Early election gamble further weakens Portugal


Portugal saw its credit ranking downgraded by two notches yesterday (16 March), after the country's Prime Minister José Sócrates warned earlier this week that if his cabinet were to fall over proposed austerity measures, the country would have to seek a bailout from the EU.

Sócrates said his minority government would be unable to continue if the country's long-term economic strategy, which includes the latest austerity measures, were not passed in parliament (see 'Background'). This, according to the Portuguese media, would result in the fall of the cabinet.

Portugal's plight has become yet more complicated by the fact that the main opposition Social Democrats (European People's Party-affiliated) have refused to back the government's latest austerity plans, which aim to ensure that the country meets its budget goals.

Sócrates has long resisted growing investor and peer pressure to request an international bailout to ease its debt crisis, at least on the terms that were imposed on Greece and Ireland. He hopes an austerity drive will convince markets the country can solve its problems on its own, helping to push borrowing costs lower from euro lifetime highs.

"Failure to approve the new measures in the budget plan would push the country to external help," Finance Minister Fernando Teixeira dos Santos told parliament's budget committee. "Current market conditions are unsustainable in the medium- and long-term."

So far in the eurozone debt crisis, the Social Democrats have supported the government's austerity measures and Teixeira dos Santos urged the opposition party to negotiate.

But analysts increasingly think the political standoff could lead to a collapse of the Socialist government.

"José Sócrates has played his last dramatic card," said daily Diário de Notícias in an editorial. "But this time it appears the Social Democrats are not ready to dance."

The daily Jornal de Negócios yesterday quoted Sócrates as saying that he would run again for office in the case of early elections.

But since the Social Democrats now have a lead in opinion polls they may try to push the government out by making it unable to pass legislation and prompt a snap election.

Pressure on Lisbon mounted after Moody's credit rating agency downgraded Portugal by two notches late on Tuesday, highlighting the challenges it faces it in riding out its debt crisis.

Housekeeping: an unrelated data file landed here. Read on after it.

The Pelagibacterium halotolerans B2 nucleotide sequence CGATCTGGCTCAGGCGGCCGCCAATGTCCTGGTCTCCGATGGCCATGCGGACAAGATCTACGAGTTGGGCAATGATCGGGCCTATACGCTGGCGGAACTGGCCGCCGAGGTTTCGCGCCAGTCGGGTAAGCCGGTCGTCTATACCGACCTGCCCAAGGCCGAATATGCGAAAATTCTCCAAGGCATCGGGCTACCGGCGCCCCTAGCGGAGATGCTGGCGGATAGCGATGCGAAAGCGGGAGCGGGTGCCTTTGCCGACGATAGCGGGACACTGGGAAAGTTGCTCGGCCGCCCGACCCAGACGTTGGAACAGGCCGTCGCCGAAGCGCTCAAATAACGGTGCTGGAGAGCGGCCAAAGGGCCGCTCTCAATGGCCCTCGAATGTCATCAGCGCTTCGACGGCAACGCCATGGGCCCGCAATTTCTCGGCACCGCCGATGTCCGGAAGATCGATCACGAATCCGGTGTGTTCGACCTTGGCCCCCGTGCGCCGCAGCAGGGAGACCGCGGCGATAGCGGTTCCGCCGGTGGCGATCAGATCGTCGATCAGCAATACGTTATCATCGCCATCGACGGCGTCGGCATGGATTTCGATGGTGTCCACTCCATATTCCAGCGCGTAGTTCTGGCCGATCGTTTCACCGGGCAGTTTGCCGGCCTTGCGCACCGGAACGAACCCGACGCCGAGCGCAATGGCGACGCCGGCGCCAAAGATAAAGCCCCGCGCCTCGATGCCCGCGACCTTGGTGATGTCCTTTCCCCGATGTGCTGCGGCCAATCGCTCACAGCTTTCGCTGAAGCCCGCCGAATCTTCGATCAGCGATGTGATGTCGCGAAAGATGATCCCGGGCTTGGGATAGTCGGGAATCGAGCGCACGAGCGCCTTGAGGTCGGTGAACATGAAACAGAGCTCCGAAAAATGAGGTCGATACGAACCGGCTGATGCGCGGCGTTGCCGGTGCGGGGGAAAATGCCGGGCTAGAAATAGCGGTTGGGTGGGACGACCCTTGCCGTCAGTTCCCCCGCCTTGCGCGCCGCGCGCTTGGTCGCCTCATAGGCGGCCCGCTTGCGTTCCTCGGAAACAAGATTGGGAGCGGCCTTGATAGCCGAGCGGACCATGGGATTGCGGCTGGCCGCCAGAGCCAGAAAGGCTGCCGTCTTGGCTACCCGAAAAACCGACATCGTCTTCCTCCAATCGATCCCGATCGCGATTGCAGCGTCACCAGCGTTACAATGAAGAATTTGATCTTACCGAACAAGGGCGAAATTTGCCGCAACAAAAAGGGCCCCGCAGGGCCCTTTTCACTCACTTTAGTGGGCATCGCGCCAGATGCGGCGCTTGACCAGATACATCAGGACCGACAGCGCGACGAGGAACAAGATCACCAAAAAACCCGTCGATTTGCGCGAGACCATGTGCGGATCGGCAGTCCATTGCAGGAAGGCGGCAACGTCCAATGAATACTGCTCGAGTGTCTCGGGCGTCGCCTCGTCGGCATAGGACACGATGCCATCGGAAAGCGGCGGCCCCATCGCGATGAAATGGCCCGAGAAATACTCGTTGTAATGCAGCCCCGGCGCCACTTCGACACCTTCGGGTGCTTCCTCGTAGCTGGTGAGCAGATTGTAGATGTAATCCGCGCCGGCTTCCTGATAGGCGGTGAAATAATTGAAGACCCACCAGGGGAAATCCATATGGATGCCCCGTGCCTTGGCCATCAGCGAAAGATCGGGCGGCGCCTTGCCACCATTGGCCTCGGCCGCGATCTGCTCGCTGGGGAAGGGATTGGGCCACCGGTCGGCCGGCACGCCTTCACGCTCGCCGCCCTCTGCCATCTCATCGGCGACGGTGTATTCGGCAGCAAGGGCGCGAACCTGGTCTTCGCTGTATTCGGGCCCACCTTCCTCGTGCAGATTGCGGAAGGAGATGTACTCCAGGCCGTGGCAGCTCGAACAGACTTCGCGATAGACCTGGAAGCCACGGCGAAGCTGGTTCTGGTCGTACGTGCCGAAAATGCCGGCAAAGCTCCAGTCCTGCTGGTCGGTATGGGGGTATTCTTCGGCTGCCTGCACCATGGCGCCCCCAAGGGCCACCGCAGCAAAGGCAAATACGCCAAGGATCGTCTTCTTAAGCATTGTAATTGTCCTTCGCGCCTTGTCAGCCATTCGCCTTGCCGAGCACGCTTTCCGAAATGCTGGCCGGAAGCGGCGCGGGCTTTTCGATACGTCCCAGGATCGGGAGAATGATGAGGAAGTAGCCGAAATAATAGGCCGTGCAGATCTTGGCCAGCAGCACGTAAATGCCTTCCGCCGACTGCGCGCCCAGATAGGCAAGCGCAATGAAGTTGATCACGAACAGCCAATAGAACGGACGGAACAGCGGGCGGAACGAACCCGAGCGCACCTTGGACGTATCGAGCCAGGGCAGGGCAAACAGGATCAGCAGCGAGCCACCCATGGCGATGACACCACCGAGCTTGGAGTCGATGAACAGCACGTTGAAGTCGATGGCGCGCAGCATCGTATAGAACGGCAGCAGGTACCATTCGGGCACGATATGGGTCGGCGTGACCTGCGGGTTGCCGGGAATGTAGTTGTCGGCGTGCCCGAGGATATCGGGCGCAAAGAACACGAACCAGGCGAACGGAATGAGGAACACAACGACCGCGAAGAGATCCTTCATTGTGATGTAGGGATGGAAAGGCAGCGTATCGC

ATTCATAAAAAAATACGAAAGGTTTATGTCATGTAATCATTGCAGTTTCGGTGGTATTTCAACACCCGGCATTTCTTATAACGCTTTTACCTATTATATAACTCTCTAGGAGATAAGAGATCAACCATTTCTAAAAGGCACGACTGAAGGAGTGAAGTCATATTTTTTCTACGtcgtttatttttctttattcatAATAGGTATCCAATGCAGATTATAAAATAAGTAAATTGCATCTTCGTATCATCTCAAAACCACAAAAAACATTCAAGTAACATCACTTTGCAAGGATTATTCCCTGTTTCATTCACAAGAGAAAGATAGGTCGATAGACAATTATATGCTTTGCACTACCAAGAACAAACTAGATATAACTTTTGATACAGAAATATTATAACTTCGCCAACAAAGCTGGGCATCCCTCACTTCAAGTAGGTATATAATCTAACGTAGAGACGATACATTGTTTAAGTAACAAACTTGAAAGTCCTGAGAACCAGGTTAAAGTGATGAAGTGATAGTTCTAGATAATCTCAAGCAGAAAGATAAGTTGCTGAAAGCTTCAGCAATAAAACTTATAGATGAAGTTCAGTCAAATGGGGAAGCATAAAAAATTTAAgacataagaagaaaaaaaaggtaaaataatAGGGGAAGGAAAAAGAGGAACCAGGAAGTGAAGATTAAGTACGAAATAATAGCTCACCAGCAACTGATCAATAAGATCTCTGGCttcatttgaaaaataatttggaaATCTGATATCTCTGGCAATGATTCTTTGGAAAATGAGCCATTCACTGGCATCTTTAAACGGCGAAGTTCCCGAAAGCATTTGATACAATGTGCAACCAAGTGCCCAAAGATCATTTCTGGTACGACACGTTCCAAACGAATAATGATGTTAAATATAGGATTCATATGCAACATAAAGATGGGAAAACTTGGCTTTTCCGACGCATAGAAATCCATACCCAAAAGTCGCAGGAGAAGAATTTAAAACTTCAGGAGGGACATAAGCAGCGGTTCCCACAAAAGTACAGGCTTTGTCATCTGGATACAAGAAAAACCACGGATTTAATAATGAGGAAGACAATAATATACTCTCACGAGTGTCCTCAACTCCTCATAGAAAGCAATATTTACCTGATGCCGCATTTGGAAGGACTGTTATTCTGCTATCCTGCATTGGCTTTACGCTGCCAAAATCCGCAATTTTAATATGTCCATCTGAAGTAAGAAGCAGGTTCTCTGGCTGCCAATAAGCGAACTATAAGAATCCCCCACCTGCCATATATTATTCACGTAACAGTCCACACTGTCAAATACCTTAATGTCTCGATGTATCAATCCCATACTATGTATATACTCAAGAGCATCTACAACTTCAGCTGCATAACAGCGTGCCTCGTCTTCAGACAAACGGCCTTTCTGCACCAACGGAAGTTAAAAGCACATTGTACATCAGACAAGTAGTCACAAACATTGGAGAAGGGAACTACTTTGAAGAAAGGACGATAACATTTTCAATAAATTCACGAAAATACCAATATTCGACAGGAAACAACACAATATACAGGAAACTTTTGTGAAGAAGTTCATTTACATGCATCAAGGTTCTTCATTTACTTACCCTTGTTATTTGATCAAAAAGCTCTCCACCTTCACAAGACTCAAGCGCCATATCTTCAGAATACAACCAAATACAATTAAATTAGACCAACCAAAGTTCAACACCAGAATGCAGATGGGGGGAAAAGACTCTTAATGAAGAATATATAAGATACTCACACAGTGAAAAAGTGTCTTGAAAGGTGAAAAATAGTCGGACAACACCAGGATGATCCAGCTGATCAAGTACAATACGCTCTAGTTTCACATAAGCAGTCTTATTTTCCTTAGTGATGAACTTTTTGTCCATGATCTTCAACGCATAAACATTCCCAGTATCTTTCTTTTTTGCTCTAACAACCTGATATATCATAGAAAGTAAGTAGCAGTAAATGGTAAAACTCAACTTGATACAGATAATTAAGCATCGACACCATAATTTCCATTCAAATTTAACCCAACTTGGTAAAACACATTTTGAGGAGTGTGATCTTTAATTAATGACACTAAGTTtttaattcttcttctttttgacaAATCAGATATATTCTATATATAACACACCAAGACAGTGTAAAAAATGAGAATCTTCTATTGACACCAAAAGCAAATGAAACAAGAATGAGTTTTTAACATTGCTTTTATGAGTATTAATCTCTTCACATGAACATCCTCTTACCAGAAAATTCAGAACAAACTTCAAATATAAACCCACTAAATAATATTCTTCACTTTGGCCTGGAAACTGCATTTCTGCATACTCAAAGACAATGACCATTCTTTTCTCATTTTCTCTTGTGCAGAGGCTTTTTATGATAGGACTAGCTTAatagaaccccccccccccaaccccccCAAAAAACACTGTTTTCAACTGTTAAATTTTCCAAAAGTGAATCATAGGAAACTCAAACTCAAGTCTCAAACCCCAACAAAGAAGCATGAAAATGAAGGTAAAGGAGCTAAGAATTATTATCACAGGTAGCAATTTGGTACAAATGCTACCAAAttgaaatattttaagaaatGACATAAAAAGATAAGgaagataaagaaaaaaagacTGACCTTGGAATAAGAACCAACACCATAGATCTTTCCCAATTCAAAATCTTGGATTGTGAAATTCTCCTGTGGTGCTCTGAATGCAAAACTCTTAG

The yield on 1 billion euros of 12-month treasury bills rose to 4.331% at the auction, compared with 4.057% two weeks ago.

Spain, by contrast, obtained lower yields at a T-bill auction on Tuesday and is viewed as less and less likely to need an EU/IMF bailout following a surprisingly strong package of debt measures agreed by eurozone leaders.

The worsening financing situation for Portugal – which many economists say is the next likely eurozone country to need a bailout after Greece and Ireland – suggests the deal by eurozone leaders at the weekend to boost their rescue fund may have come too late for it.

(EURACTIV with Reuters.)

At their 11 March summit, eurozone leaders clear the way for an agreement to increase the EU's rescue facility to 440bn euros from its current level of around 250 billion.

Leaders agreed they would increase the guarantees they provide to the bailout fund to allow it to raise capital on international markets. This should ensure that the fund is capable of bailing out any eurozone states beyond Greece and Ireland that require assistance.

Portugal is seen as the country next most likely to need financial help. Spain may follow after that.

Portugal announced additional spending cuts and reforms on Friday to cut its fiscal deficit in an attempt to stave off intense pressure to seek a bailout, Reuters reported.

The plan targets an impact on the budget deficit of 0.8% of gross domestic product this year, the finance ministry said, but it did not revise its year-end deficit forecast of 4.6%, saying the new measures would bring added certainty that the goal is met.

These and other measures are designed to reach a 2% deficit goal in 2013, below the 3% threshold set by Brussels, as outlined by the government last year [more].

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